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Rs 100,a sari,a bottle

That’s all Hazare says a vote means. Who gains from such disdain for democracy?

Written by The Indian Express |
April 12, 2011 2:49:15 am

Anna Hazare made an odd statement. He explained that he would never seek to contest an election because he would lose — indeed,forfeiting his deposit,as the “ordinary voter does not have awareness. They cast their vote under the influence of Rs 100 or a bottle of liquor or a sari offered by candidates. They don’t understand the value of their vote.” The line between this disdain for the voter that Hazare expressed and the belief that he can nominate a committee to draft a bill is clear and damning. This institutionalises the contempt for established parliamentary democracy that Hazare has revealed,one he shares with those in the Indian urban elite who do not trust a state that rests on the votes of the poor and “illiterate” — votes they imagine are cast thoughtlessly and for a bribe. How much more efficient if these voters were reined in properly! What sensible governance could then be!

An echo of South Mumbai’s post-26/11 “secession” refrain,this anti-democratic,anti-poor message was unfortunately,and hopefully unwittingly,hammered in during Hazare’s press conference. He reminded us of his long campaign against voting machines,implying that elections were not won legitimately. He spoke out for the right to recall representatives — which would topple India’s hard-won political stability. Even while showing disdain for the voters’ wisdom,he yet demanded that voting should be compulsory,or at least that those who do not vote should lose access to public services. He claimed that voters should have the right to choose “none of the above” when they vote. But why should they want to choose that? Obviously,none of the above will not get them “Rs 100 or a bottle of liquor or a sari”. The contradictions are obvious; the only thing more obvious is how Hazare is,hopefully unthinkingly,playing into an elitist disdain for parliamentary process. The most glaring contradiction: if 80 crore Indians — the number of voters — are so corrupt as to be bought for Rs 100,which Jan Lokpal will clean things up?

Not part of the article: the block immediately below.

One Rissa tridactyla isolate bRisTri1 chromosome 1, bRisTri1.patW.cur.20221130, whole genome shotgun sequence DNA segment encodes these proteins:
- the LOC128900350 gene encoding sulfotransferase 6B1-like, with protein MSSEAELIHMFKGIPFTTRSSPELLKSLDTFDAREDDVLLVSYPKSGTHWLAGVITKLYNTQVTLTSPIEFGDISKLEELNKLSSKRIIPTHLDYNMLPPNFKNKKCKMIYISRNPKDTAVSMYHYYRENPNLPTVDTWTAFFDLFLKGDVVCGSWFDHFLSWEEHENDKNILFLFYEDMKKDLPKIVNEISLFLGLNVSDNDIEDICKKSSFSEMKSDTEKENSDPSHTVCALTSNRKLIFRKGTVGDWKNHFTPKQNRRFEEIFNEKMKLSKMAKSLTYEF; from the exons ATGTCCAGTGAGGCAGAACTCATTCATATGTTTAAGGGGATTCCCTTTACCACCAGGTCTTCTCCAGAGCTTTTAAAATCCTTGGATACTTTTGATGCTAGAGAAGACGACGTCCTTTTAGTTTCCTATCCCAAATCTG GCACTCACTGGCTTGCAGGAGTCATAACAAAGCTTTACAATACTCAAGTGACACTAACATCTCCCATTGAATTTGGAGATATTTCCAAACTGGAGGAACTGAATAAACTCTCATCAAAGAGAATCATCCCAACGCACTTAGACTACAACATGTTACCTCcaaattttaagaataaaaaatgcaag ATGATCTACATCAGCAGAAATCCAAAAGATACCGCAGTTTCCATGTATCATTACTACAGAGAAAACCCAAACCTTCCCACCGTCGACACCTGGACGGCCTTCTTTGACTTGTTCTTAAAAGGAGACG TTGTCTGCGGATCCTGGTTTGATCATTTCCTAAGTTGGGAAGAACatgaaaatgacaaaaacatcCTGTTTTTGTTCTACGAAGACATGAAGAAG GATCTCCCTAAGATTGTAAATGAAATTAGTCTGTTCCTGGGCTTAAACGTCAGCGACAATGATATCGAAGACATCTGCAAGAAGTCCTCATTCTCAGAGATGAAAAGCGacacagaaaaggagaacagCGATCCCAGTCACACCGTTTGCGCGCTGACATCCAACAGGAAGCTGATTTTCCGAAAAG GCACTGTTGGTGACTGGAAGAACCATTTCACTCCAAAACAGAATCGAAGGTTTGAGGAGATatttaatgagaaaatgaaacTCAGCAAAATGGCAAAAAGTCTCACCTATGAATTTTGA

Of course,it is not a contradiction if one understands that such thinking holds in contempt everything that parliamentary democracy can deliver. Hence the elite’s adoption of Hazare — these sentiments are so similar to the “we-won’t-pay-taxes” rhetoric in Mumbai after the terror strike. Of late,some of India’s elite,egged on by sundry babas and “spiritual” leaders,have hankered to cut democratic empowerment out,to rein in the choices of the poor. It is similar to the anger against reservation and affirmative action for disadvantaged classes,which was also expressed in terms of a yearning for good governance. The language of these activists could so easily turn against the people for whom they claim to speak.

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